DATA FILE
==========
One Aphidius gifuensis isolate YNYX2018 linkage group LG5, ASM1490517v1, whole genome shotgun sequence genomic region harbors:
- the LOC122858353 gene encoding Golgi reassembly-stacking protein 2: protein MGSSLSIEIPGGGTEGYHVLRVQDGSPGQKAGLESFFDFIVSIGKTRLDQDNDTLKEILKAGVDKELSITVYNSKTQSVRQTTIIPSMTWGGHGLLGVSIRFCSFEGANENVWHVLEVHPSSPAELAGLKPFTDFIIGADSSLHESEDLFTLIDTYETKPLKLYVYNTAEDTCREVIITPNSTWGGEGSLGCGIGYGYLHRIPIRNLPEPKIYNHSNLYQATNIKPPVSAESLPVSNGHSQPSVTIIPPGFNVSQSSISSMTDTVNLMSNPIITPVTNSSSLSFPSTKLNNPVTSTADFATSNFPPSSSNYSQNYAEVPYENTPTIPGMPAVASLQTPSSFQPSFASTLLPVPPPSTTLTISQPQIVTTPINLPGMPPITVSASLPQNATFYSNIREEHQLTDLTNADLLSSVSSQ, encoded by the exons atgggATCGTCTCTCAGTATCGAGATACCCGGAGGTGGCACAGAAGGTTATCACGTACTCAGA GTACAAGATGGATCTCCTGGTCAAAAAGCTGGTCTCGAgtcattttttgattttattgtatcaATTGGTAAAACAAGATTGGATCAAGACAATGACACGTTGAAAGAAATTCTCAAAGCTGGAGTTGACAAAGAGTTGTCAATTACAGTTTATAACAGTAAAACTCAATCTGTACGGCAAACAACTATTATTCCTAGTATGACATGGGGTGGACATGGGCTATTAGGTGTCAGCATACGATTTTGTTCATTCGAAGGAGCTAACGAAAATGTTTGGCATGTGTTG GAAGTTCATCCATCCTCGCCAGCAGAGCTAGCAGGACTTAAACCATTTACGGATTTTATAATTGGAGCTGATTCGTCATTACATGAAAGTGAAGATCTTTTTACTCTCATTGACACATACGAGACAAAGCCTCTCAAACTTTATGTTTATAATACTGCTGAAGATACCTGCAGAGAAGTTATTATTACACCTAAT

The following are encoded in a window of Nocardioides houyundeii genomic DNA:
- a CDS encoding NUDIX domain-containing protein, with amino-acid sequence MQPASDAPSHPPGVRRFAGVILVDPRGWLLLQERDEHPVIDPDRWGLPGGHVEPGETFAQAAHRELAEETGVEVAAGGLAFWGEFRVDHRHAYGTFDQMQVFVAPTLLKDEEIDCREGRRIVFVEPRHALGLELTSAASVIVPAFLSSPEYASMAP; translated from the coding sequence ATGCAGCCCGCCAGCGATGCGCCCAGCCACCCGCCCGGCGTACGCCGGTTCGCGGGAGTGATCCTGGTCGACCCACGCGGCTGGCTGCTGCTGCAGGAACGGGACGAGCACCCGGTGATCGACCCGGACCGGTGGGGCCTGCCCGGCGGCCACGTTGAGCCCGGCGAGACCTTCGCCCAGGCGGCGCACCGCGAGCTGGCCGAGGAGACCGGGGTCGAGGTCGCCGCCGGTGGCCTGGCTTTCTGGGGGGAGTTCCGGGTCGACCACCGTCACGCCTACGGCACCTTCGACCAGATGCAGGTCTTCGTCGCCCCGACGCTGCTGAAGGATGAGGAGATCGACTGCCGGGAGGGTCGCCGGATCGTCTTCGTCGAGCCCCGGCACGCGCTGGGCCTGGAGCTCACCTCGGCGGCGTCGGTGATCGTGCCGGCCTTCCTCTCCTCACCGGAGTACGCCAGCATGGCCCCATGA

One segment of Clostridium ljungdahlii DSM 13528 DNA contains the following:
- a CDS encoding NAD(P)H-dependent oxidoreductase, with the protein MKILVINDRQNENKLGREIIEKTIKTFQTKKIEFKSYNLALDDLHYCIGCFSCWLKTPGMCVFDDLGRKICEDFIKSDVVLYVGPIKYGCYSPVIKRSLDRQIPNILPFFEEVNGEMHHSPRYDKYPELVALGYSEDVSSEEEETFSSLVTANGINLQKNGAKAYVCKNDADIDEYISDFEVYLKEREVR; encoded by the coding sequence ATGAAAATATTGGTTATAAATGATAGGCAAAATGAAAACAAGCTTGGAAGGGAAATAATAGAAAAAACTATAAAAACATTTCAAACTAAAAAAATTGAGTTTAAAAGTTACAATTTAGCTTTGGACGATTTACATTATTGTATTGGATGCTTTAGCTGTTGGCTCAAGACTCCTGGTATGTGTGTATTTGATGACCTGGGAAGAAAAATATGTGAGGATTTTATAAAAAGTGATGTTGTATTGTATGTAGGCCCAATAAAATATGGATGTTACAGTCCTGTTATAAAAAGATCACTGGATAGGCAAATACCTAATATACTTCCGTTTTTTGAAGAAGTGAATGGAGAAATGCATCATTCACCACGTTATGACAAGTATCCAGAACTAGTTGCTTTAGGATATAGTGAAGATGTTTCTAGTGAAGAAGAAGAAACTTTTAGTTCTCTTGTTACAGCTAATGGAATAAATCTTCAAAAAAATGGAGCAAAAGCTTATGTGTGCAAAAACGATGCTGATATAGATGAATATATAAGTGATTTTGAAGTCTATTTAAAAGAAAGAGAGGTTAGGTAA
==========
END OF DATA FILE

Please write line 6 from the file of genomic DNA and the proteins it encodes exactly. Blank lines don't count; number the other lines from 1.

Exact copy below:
- a CDS encoding NAD(P)H-dependent oxidoreductase, with the protein MKILVINDRQNENKLGREIIEKTIKTFQTKKIEFKSYNLALDDLHYCIGCFSCWLKTPGMCVFDDLGRKICEDFIKSDVVLYVGPIKYGCYSPVIKRSLDRQIPNILPFFEEVNGEMHHSPRYDKYPELVALGYSEDVSSEEEETFSSLVTANGINLQKNGAKAYVCKNDADIDEYISDFEVYLKEREVR; encoded by the coding sequence ATGAAAATATTGGTTATAAATGATAGGCAAAATGAAAACAAGCTTGGAAGGGAAATAATAGAAAAAACTATAAAAACATTTCAAACTAAAAAAATTGAGTTTAAAAGTTACAATTTAGCTTTGGACGATTTACATTATTGTATTGGATGCTTTAGCTGTTGGCTCAAGACTCCTGGTATGTGTGTATTTGATGACCTGGGAAGAAAAATATGTGAGGATTTTATAAAAAGTGATGTTGTATTGTATGTAGGCCCAATAAAATATGGATGTTACAGTCCTGTTATAAAAAGATCACTGGATAGGCAAATACCTAATATACTTCCGTTTTTTGAAGAAGTGAATGGAGAAATGCATCATTCACCACGTTATGACAAGTATCCAGAACTAGTTGCTTTAGGATATAGTGAAGATGTTTCTAGTGAAGAAGAAGAAACTTTTAGTTCTCTTGTTACAGCTAATGGAATAAATCTTCAAAAAAATGGAGCAAAAGCTTATGTGTGCAAAAACGATGCTGATATAGATGAATATATAAGTGATTTTGAAGTCTATTTAAAAGAAAGAGAGGTTAGGTAA